Understanding how college applications are evaluated can make it easier to figure out how to navigate this issue. According to Ivywise, “Admissions officers look at “hard factors” (GPA, grades, and test scores) and “soft factors” (essays, extracurricular activities, recommendations, and demonstrated interest) to gain a full picture of applicants.” However, most colleges are also interested in who a student is as a whole person, and how they will round out an incoming freshman class. If your grades aren’t quite where you would like them to be, you can focus on building up other areas of strength to appeal to admissions officers.

1. Use essays or short response questions wisely

Essay and short answer responses are a great way to demonstrate your knowledge, as well as your writing skills. Additionally there are sometimes extenuating circumstances that lead to less than perfect grades. For example, you may have missed time in school due to illness, or had to work to help care for your family. As Dave Bergman, Ed.D., points out, “Even if the reason is unspectacular but still gives insight into you as a human being — a bout of depression or a philosophical crisis — it’s worth highlighting here.” Take the time to craft a carefully thought-out essay, then have it reviewed and edited by someone you trust. Make sure you’re thinking about the answers to the questions, and giving the right amount of detail to each question.

2. Solicit recommendations

While two recommendations are generally what’s expected for a college application, if your grades aren’t as high as you would like, you might want to ask for more recommendations to plump up your admissions package. Having someone who knows you well who can speak on your behalf can be very helpful to the admissions committee. Try to utilize people who can speak to other aspects of your character apart from education to demonstrate different parts of who you are, and what you can bring to the table.

3. Accentuate your strengths through AP Tests and SAT Subject Tests.

Focusing on studying for your AP or SAT tests can help demonstrate your education and skills. Take the time to work on getting your test scores up by taking courses, studying hard, and taking practice tests. Your test scores can show your ability to learn and reflect upon your knowledge.

4. Craft a narrative

Get ready to talk about why your grades suffered in high school. Be willing to share if asked, and think about a narrative that explains what happened, as well as responds to what you plan to do to correct this in college. Susan

 Osborn, Ph.D., who has spent 30 years in higher education, much of which in admissions, recommends utilizing “the area in the Common Application that offers you space to add information on “[a]nything else you want us to know.” That’s where you want to provide the context for poor grade(s) if the context is not going to be provided by a counselor.” This gives you a chance to explain a poor grade without getting too in-depth or derailing other aspects of your application.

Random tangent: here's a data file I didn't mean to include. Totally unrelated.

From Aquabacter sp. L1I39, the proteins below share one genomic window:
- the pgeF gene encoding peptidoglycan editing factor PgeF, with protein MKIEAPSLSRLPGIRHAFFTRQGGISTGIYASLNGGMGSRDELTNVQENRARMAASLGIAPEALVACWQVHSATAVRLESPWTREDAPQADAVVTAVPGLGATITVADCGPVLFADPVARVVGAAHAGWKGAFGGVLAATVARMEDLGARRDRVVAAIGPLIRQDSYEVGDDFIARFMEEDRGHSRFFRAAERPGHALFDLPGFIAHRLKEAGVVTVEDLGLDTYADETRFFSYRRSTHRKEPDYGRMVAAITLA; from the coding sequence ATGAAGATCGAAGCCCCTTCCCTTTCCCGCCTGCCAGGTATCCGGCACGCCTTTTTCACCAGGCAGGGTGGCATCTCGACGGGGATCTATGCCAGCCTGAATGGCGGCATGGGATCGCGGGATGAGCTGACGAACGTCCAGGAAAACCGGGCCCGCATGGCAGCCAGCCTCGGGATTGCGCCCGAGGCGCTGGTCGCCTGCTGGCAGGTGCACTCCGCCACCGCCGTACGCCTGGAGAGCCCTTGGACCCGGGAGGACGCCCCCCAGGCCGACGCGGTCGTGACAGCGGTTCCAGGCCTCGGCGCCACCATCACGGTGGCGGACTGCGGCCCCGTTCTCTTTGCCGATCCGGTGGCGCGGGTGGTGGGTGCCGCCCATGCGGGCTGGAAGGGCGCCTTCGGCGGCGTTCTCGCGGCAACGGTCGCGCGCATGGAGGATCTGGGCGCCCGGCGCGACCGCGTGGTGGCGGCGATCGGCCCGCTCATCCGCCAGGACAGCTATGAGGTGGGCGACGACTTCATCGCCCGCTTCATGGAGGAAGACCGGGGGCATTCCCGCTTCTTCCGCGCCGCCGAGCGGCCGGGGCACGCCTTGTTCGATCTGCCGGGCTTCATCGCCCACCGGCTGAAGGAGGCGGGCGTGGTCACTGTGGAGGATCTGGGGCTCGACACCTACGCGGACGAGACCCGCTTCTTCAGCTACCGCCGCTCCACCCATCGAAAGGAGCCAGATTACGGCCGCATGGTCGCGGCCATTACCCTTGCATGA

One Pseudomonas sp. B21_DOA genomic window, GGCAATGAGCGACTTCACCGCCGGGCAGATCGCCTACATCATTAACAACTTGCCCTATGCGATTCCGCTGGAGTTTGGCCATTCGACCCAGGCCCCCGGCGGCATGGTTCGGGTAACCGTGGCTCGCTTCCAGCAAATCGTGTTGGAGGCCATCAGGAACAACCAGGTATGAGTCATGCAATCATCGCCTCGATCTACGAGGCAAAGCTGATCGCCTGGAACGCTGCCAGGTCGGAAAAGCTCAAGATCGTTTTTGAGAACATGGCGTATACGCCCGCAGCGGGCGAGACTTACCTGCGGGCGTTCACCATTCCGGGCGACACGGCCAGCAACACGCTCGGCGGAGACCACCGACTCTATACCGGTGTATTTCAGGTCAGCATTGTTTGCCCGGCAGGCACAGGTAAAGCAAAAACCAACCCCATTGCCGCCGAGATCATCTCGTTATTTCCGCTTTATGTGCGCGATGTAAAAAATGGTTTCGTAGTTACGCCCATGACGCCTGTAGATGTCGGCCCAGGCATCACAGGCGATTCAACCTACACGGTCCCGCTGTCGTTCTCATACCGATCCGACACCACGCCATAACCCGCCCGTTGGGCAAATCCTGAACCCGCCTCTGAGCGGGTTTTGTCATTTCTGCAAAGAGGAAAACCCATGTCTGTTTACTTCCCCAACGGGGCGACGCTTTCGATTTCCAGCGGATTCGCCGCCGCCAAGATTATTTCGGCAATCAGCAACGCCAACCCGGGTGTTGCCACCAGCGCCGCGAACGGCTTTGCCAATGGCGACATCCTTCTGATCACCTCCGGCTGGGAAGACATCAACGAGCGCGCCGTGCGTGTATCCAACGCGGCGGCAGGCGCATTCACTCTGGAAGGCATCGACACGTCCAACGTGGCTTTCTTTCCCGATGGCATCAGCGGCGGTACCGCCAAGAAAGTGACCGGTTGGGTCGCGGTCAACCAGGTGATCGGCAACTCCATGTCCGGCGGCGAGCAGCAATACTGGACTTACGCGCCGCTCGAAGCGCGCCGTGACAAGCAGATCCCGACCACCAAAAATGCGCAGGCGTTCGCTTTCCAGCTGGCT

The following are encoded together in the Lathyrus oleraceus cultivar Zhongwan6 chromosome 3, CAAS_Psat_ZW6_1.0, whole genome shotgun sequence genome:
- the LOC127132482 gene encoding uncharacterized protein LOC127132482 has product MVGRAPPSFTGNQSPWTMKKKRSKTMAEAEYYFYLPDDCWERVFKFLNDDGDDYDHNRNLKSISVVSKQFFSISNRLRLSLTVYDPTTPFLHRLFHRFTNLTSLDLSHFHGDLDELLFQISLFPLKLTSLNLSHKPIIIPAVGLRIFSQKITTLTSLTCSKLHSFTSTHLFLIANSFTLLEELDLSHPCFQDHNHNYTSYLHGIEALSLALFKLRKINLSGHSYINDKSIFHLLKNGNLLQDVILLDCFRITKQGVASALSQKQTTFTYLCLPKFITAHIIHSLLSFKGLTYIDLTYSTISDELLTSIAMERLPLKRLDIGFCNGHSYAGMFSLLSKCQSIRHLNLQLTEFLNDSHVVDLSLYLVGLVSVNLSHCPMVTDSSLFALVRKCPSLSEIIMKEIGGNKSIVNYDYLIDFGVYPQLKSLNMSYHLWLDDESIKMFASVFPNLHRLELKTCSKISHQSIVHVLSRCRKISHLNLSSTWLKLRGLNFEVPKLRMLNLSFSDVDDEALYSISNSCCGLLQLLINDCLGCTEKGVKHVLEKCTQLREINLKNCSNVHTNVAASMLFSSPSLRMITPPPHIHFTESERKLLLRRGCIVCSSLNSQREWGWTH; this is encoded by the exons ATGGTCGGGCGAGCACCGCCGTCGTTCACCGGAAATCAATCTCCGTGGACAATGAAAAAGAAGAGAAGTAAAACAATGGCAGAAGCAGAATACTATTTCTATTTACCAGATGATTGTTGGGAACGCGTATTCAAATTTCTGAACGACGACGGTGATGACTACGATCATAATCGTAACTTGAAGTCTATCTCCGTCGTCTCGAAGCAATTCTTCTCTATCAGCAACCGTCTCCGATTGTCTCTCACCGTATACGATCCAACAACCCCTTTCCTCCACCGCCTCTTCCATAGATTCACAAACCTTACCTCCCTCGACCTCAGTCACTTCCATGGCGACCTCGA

6. Target schools that allow for imperfect transcripts.

There are a lot of amazing schools out there. If your dream school is out of reach due to grades, that’s ok. It might be time to adjust your expectations, and start looking into other possibilities. Focus on schools that allow for imperfect transcripts. As mentioned earlier, many schools are looking for an individual who can help round out their incoming classes, as opposed to a straight-A student. Therefore, take your time to review different schools and their admissions requirements. There’s definitely an option out there for you. Even if may not be exactly what you expected initially, you might find that you have the time of your life and could prove to be even better than if you had gone to your first choice.

7. Don’t let things snowball

If your grades aren’t great, don’t give up. It’s easy to get discouraged, and let everything start snowballing. Once that happens, it’s difficult to dig yourself out from under that avalanche. Instead, focus on what you can control. Continue studying, focus on your extracurriculars (but not to the detriment of your studies), and develop other ways to bolster your application materials. Keep reminding yourself that it’s going to be ok. Continue showing interest in the schools you’re hoping to attend, keep in touch with admissions counselors, and let them know you’re a candidate that should be considered.

Remember, average grades happen -- in fact, they are a statistical inevitability. While it can be upsetting, it doesn’t have to be something that prevents you from attending university. Instead, remember to focus on the things you can control, and make a plan to continue finishing  your high school education to the best of your ability. With hard work, you can still find a place at the right school for you!